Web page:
The Skill Upgrade System
Resident Evil Revelations 2 has a skill upgrade system, which I didn’t expect. Performing different actions can earn you an in-game currency called BP. These actions range from finding treasures along your journey, completing in-game achievements, or even by using amiibo.
Which skills you upgrade first will make some aspects of the game easier for you. A lot of these are really worth the BP, especially the Unholstered skill. I suggest that you purchase that as early as possible, because it enables A.I.-controlled Claire/Barry to shoots his/her gun. And when they do, they don’t consume ammo. This skill makes playing as Moria or Natalia more manageable. And it also becomes a strategy that can help you conserve ammo for tougher battles later on.
Resident Evil Revelations 2 retains most of the control mechanics from the first Revelations game, but with some improvements. Aside from implementing the right analog stick for aiming, the weapon selection controls are much better. In the first game, you needed to cycle through your weapons. In this game, each weapon is assigned to a directional button on the D-Pad. Now, you can immediately choose the weapon you need.
Dodging is also much better, as it is assigned to a dedicated button. In the previous game, dodging wasn’t reliable as it didn’t work all the time. In this game, dodging will really help you avoid damage. You can also run now. It was painful to backtrack in the first Revelations game because you had to walk normally all throughout. In Revelations 2, running can help you travel through sections faster. It also helps as an evasive maneuver.
More Content and Quality of Life Additions
It feels like Capcom looked at the first Revelations game and added what was missing. The sequel has a movie player that will allow you to re-watch the game’s cinematic sequences. Once unlocked, you can replay any Episode section you want. The game also has a gallery of unlockable extras. These comprise of the character models, different costumes, additional lore, and concept art.
There are two extra Episodes included that have different mechanics which result in a different experience. These fill in the remaining blanks in the game’s story, so I suggest that you only play these episodes after beating the game once. You can also unlock Countdown mode and Invisible mode. These two modes are based on the normal Campaign, but with added challenges that I won’t spoil.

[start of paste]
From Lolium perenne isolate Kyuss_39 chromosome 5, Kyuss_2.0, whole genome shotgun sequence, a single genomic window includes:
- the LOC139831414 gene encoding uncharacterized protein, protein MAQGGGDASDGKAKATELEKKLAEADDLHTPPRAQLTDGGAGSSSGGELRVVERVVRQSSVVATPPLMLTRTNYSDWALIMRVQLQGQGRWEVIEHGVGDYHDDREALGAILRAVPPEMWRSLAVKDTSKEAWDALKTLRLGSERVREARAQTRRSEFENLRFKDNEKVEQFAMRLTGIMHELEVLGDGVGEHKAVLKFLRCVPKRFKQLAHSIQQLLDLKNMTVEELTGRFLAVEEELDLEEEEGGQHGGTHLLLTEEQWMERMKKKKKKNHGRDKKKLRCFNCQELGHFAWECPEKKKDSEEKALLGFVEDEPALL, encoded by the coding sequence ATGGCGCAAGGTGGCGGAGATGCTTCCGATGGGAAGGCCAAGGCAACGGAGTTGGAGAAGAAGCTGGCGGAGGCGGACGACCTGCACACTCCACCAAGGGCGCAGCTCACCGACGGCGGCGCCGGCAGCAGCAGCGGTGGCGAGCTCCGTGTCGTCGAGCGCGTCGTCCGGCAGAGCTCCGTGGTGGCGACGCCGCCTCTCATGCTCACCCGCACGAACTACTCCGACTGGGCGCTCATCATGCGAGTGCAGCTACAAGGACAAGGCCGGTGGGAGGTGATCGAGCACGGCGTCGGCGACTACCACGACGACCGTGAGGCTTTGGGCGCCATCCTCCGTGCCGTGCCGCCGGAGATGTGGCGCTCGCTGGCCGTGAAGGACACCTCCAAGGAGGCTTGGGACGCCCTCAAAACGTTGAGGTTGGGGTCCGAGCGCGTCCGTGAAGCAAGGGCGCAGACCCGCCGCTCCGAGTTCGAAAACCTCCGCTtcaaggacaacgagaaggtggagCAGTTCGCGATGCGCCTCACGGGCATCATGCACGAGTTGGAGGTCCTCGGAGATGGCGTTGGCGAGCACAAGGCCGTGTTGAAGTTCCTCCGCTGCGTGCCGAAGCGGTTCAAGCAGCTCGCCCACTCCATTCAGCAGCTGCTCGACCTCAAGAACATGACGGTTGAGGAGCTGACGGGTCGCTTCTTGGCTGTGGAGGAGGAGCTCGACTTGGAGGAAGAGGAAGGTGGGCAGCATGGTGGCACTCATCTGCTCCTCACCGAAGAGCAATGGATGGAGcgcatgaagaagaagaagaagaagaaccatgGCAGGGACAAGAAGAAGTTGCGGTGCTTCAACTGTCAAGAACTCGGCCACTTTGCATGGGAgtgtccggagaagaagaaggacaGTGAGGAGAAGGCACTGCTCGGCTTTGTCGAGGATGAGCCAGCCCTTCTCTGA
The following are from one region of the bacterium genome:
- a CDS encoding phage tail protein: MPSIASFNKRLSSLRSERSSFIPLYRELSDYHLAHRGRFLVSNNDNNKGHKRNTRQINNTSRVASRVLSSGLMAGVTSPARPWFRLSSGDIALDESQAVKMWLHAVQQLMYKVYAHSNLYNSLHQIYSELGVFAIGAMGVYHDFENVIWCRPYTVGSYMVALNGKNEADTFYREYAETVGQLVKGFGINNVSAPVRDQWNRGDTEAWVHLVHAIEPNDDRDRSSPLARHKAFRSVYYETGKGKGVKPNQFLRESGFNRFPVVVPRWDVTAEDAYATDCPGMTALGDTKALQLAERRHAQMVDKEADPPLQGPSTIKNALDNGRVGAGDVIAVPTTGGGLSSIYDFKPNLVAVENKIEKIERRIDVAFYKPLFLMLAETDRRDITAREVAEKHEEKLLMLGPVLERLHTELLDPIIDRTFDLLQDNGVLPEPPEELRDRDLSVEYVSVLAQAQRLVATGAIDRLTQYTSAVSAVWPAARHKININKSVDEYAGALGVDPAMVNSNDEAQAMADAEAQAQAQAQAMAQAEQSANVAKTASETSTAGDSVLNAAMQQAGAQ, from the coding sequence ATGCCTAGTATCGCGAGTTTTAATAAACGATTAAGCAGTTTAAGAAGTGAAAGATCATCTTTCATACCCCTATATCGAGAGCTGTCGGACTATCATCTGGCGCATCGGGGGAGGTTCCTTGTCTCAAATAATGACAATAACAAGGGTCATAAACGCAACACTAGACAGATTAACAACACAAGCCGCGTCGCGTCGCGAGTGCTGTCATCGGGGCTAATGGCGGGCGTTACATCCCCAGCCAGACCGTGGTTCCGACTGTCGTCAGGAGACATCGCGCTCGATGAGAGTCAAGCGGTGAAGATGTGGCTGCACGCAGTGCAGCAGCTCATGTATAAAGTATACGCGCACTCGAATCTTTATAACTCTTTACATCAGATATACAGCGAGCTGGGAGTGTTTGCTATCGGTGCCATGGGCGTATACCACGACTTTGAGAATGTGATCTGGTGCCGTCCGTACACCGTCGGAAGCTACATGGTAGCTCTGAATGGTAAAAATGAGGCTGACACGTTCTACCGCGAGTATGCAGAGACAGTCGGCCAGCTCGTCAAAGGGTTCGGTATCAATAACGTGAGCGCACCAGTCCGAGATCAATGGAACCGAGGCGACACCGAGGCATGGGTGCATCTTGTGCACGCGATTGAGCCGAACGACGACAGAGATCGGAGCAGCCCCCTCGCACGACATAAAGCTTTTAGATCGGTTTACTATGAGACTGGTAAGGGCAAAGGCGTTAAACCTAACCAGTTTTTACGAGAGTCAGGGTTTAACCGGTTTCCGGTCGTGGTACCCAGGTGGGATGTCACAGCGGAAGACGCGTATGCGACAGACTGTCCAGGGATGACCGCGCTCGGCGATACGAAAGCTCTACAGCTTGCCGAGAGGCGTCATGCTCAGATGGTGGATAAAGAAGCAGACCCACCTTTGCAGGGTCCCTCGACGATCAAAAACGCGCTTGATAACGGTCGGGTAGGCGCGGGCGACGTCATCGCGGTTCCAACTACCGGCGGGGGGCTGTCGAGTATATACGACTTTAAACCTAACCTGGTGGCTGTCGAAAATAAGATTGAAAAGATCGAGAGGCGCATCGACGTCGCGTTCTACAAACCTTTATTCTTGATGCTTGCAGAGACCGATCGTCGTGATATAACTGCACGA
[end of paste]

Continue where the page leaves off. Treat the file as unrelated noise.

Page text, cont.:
Finally, Revelations 2 has an expanded Raid Mode. It is similar to what the previous game had, but with more content. There’s a totally different Skill system that will allow you to customize your characters based on your playstyle. There are more missions, too. Previously, Raid Mode stages reused locations from the Campaign levels. In Revelations 2, a lot of missions take place in new areas.
This game’s Raid Mode features all of the characters that you’ll meet in the Campaign levels, and more. Pardon the spoiler, but I think this is a big selling point of the game so I really need to mention this. Even if they’re not in the game’s story, you can unlock Chris Redfield, Jill Valentine, Leon Kennedy, and even Albert Wesker. Yes, you can use Resident Evil’s most popular characters in this game’s Raid Mode!
Resident Evil Revelations 2 is what a sequel should be. It improves what the previous game had and builds on it. From the graphics, the content, and the gameplay mechanics, this is a much better game. I haven’t played Resident Evil 5 nor 6, so my comparisons aren’t accurate. Based on what I’ve read, Revelations 2 sticks closer to what a Resident Evil game should be. I think this game got hurt by it’s original episodic release. But the Nintendo Switch version has everything included in the purchase, so you won’t have to deal with that issue.
Personally, I loved this game. The way the story was told, shifting back and forth between Claire and Barry, made it really compelling. Adding new characters who weren’t “fighters” brought the fear factor back. The improved Raid Mode adds a lot to this game’s replay value. If you’re a Nintendo Switch owner and you feel that you’re missing out on Resident Evil 7 and 8, I strongly suggest that you give this one a try.
Resident Evil: Revelations 2 is part of the Resident Evil: Revelations Collection. The physical copy includes this game as a download code, and has the first Resident Evil: Revelations in the physical cartridge. If you’d like to get a physical copy of Resident Evil: Collection and you live in the Philippines, you can purchase from Shopee using this link.
For more articles on Nintendo Switch video games that I’ve played, click here. And click here for a list of all of the video games that I’ve played.